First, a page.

Robots with artificial intelligence have created paintings and sketches for years — one even sold for almost half a million dollars at Christie’s Auction House in December.
But is it really art in the same way some of the greatest achievements of creativity in human history have been called “art”?
That’s a clear no. Or at least that’s what Sean Dorrance Kelly, philosophy professor at Harvard, argues in a new essay for the MIT Technology Review. To Kelly, an AI might be able to come up with a “well-executed Bach cantata” or “a brilliant Go strategy” — but it will never be an “autonomous creative agent” like a free-thinking human.
“Creativity is one of the defining features of human beings,” Kelly wrote. “But this kind of creativity depends upon our valuing it, and caring for it, as such.” But thanks to technology, we are starting to value creativity a whole lot less — the same way machines reduce creativity to a simple binary “yes or no.”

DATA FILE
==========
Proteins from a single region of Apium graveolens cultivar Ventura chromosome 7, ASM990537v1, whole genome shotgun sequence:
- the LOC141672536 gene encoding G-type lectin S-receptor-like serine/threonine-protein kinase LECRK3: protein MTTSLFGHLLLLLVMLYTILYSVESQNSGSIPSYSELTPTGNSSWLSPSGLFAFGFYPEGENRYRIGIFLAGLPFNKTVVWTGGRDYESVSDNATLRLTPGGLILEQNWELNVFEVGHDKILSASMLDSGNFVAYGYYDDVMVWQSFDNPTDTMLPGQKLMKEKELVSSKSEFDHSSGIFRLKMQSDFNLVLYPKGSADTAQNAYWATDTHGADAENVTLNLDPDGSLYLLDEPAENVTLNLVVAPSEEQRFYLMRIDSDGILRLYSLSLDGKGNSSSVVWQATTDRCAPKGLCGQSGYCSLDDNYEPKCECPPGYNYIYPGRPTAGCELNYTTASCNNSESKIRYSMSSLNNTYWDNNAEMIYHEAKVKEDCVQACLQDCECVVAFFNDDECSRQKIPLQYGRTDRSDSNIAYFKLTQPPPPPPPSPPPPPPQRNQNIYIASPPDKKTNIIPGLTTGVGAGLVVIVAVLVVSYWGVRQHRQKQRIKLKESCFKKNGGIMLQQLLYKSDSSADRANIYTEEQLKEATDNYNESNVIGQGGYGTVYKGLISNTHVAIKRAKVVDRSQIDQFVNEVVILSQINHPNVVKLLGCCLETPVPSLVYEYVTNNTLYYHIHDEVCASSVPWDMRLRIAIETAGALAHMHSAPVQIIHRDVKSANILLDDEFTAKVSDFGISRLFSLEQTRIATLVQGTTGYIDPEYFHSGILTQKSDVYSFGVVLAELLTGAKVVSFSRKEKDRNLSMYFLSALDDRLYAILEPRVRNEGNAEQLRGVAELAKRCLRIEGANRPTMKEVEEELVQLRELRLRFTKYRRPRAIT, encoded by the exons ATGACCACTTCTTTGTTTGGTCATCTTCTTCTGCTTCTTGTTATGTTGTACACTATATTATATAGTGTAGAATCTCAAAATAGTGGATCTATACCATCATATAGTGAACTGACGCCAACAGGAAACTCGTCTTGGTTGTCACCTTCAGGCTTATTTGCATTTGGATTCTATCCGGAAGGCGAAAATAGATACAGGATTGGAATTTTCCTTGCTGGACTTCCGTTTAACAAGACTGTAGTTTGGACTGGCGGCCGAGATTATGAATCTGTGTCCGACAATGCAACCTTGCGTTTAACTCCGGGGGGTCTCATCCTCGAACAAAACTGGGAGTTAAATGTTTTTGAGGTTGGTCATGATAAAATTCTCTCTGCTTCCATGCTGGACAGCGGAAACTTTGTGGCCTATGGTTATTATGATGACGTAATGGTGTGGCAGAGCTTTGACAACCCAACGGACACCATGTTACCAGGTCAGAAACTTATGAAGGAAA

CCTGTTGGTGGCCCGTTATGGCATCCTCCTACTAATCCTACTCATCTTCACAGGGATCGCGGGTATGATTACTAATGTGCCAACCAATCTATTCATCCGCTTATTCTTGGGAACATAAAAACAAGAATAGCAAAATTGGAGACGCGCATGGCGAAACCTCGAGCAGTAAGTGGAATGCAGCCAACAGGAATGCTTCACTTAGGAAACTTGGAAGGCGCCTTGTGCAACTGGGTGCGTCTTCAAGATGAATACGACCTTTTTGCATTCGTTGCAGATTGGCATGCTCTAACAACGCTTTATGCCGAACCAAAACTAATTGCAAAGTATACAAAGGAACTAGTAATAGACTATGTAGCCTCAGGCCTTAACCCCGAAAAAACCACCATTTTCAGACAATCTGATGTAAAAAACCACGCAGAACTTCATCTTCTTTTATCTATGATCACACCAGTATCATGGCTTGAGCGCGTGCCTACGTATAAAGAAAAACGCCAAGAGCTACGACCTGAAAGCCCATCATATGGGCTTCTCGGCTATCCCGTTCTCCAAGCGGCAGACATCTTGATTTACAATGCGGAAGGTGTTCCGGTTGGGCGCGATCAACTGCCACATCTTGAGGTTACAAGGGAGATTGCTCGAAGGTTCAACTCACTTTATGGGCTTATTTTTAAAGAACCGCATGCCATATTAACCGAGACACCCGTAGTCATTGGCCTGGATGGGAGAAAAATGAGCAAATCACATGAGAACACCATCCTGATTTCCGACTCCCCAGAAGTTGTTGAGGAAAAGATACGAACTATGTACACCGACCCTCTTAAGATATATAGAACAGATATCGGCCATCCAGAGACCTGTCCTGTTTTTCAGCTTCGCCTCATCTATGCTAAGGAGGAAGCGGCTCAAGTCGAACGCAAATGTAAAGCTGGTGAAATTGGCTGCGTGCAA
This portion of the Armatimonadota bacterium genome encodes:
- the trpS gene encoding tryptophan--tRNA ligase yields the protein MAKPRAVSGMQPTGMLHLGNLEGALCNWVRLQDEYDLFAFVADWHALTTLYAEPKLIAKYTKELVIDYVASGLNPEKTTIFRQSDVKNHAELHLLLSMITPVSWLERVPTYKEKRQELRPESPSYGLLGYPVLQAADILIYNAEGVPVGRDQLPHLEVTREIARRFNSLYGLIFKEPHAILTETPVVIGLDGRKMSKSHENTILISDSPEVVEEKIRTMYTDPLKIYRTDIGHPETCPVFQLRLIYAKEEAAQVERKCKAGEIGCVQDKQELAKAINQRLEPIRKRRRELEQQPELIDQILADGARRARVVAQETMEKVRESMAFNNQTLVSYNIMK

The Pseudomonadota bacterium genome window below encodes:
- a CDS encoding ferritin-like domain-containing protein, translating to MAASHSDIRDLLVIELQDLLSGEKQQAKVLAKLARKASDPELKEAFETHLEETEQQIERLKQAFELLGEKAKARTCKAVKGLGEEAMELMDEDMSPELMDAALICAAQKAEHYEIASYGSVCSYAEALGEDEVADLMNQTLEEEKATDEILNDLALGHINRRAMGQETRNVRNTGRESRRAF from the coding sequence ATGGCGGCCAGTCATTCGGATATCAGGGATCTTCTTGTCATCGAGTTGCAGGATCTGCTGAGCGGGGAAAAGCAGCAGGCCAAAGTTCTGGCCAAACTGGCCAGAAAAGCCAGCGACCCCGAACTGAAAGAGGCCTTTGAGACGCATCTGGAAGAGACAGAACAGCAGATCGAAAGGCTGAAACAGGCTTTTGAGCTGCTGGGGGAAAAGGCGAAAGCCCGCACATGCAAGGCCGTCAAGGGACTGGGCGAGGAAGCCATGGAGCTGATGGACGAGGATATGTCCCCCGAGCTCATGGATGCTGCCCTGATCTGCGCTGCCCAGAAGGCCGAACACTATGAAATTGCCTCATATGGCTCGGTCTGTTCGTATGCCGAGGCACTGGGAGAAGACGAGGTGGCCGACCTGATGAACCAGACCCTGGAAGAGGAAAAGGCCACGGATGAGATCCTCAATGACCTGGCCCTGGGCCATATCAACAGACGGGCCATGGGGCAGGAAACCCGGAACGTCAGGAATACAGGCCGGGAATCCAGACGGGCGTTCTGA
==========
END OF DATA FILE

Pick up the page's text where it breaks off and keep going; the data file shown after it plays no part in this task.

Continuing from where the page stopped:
Achieving Human Creativity
Kelly believes AI will never end up amounting to human creativity — and worries that by placing less and less importance on the role of creativity, we risk substituting “machine creativity” for our own.
“Human creative achievement, because of the way it is socially embedded, will not succumb to advances in artificial intelligence,” he wrote. “To say otherwise is to misunderstand both what human beings are and what our creativity amounts to.”
But that’s not black or white either. Once robots learn to think for themselves, independent from human influence — and Kelly believes that’s still many years out — the paradigms may shift.